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To what has been said of the contraction and lengthening of words may be added, that there are some English words which are not allowed to pass in verse for two syllables, though in sound they are such, and cannot be pronounced in one. Of these the following is an account.
" Our short u, sounded as in but, is pronounced easiest of all the vowels, and therefore is a great favourite with my countrymen; it is commonly inserted between e, i, o, u (when long), and r; as a there, fire, more, pure, which we pronounce theur, fiur, mour, &c. I think hire and dire have as fair a claim to be counted dissyllables as higher and dyer, though we will not allow them the same rank in verse.* If you repeat
For high renown the heaven-born poets strive, Actors for higher (hire) in toils incessant live,
a person may think you mean to reflect upon the players when you intend them a compliment. Or in describing a drunken quarrel, if you end with these lines :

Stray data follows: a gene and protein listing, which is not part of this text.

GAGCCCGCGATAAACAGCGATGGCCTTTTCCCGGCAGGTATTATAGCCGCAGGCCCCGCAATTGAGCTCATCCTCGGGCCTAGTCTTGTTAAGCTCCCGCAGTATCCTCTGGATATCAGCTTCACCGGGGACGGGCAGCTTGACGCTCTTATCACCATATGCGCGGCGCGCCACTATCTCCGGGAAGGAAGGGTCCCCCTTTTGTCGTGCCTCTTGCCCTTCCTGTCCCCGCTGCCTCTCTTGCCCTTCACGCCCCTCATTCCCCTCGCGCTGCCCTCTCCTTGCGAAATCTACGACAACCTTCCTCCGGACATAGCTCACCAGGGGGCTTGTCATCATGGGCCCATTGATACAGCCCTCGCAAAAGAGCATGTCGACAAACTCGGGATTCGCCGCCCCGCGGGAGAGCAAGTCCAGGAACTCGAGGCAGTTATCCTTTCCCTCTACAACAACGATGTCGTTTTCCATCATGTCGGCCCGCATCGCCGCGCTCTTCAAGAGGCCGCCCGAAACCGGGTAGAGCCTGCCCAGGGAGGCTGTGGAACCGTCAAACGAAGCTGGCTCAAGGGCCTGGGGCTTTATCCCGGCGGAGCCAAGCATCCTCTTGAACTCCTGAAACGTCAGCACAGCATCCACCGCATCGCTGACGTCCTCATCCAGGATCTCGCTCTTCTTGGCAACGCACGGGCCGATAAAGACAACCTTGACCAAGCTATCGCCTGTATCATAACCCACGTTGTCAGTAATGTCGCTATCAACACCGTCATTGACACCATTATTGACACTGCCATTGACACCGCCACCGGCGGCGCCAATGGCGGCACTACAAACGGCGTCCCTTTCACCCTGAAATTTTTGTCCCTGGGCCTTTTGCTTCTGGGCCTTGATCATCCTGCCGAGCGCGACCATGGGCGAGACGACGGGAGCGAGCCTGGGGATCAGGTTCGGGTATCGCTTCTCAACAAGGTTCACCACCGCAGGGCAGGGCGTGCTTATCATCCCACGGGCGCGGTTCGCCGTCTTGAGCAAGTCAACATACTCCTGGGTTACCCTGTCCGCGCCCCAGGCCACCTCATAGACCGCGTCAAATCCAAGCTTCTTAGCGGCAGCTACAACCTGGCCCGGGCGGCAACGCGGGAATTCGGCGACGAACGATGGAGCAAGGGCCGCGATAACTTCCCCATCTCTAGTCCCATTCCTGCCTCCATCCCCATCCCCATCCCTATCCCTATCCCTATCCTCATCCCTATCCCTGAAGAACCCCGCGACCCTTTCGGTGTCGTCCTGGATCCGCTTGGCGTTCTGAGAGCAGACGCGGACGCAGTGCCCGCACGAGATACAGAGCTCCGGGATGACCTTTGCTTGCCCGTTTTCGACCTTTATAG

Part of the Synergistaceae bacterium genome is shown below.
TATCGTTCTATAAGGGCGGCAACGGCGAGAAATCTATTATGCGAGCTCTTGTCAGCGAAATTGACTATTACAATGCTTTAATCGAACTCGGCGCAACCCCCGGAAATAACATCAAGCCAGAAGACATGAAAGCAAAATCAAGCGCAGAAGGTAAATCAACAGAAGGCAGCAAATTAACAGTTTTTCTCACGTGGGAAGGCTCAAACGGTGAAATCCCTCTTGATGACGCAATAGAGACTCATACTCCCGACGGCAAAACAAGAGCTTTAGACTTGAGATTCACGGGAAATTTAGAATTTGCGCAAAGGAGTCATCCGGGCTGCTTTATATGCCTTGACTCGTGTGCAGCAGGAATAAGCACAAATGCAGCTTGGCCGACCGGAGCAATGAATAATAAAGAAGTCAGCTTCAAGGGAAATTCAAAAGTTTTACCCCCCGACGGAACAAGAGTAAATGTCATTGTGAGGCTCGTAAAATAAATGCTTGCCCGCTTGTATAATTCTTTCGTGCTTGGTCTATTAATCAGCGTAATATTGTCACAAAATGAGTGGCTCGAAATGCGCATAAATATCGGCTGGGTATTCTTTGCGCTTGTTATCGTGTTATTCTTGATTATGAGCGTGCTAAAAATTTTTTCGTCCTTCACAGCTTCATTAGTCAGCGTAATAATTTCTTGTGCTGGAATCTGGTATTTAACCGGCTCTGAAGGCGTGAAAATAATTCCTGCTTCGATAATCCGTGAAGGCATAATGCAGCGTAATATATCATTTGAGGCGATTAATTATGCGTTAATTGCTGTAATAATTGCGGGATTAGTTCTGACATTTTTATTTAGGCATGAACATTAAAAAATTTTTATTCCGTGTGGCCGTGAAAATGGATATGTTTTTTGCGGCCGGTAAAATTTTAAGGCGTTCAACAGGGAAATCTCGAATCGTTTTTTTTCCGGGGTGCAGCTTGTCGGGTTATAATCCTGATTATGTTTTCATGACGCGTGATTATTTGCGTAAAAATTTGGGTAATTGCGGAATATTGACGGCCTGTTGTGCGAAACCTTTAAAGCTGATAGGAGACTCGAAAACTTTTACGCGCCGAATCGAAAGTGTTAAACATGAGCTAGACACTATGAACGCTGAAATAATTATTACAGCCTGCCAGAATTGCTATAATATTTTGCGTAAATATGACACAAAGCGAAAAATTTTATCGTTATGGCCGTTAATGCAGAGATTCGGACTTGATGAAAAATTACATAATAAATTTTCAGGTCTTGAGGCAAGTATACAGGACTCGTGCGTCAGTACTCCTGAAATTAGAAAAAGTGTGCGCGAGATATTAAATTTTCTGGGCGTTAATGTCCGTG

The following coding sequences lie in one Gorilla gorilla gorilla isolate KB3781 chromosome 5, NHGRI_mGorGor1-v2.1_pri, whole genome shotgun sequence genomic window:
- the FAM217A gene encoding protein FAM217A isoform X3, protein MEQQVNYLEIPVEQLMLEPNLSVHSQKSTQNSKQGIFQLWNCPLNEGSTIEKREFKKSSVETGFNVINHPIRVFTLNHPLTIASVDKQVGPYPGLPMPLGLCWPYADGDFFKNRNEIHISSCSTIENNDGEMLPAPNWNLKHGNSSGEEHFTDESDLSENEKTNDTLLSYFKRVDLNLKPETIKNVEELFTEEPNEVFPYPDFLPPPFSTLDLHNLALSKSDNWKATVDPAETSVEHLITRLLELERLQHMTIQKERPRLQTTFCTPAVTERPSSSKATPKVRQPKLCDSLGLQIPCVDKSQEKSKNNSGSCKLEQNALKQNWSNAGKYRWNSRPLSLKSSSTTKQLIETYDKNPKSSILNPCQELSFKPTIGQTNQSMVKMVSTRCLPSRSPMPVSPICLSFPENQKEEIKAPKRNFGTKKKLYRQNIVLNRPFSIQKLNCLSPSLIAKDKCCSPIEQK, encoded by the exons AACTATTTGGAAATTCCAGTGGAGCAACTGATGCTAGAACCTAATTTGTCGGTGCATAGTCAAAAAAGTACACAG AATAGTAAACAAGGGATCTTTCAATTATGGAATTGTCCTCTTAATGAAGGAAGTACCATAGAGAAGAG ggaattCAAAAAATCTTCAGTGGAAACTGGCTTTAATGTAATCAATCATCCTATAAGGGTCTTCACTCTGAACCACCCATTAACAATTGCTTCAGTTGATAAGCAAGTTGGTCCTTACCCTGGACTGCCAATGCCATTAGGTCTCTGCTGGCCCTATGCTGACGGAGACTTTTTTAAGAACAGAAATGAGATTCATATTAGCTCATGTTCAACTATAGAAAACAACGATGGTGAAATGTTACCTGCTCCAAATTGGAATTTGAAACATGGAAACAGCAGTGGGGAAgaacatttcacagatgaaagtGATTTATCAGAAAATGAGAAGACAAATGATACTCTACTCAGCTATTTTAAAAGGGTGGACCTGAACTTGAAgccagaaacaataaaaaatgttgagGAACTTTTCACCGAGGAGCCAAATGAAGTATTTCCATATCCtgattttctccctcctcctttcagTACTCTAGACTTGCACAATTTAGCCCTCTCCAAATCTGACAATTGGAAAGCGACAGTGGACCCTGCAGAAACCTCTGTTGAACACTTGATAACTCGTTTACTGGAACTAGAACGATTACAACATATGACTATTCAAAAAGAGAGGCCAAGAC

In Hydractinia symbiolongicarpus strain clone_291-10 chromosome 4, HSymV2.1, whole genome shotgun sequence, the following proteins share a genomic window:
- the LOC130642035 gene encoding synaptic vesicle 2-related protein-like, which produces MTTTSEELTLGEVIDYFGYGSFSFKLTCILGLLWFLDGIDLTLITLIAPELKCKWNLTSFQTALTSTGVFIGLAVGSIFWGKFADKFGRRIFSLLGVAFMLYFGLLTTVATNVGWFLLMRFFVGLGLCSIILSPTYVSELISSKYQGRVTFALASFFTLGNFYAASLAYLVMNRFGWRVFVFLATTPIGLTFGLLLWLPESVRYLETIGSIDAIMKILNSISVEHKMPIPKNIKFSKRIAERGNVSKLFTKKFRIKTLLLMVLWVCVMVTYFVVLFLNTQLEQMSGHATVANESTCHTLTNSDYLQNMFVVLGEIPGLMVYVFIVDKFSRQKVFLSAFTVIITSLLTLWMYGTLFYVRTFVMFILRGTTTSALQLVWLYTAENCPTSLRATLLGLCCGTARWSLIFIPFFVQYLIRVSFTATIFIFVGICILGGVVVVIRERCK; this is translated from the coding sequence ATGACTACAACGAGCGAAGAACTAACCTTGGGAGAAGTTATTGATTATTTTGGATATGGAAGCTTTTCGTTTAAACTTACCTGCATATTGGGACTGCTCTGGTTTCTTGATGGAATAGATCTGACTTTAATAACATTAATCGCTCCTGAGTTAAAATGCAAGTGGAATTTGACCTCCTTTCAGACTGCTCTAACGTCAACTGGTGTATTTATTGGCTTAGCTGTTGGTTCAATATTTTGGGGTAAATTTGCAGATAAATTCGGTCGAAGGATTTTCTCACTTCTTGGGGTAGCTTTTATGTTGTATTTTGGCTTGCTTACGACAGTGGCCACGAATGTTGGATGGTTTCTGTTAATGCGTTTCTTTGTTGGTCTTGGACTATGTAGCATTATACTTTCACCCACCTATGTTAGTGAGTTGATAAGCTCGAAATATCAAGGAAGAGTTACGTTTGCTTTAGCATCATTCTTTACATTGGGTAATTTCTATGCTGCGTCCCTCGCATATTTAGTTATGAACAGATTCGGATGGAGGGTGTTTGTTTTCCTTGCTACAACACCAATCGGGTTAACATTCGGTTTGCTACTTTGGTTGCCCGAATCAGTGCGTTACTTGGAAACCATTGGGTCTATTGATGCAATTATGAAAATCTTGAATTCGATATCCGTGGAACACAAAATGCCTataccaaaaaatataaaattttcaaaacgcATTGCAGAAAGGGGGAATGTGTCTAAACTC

The blood that streamed from the gash profound, With scarlet dire distain'd their garments round, Sad scarlet dyer he who gave the wound.
Should you, in reading them, transpose the dire, dyer, into each other's places, you would not per-
• Crying that's good that's gone: our rash faults.
Shaksperc, " All's Well that Ends Well." In this line our stands for two syllables, which indeed it may fairly claim; for the organs of speech, after sounding any long vowel or diphthong, cannot proceed to sound the letter r without being in a position to sound the short « (sometimes, however, represented in writing by t), as higher.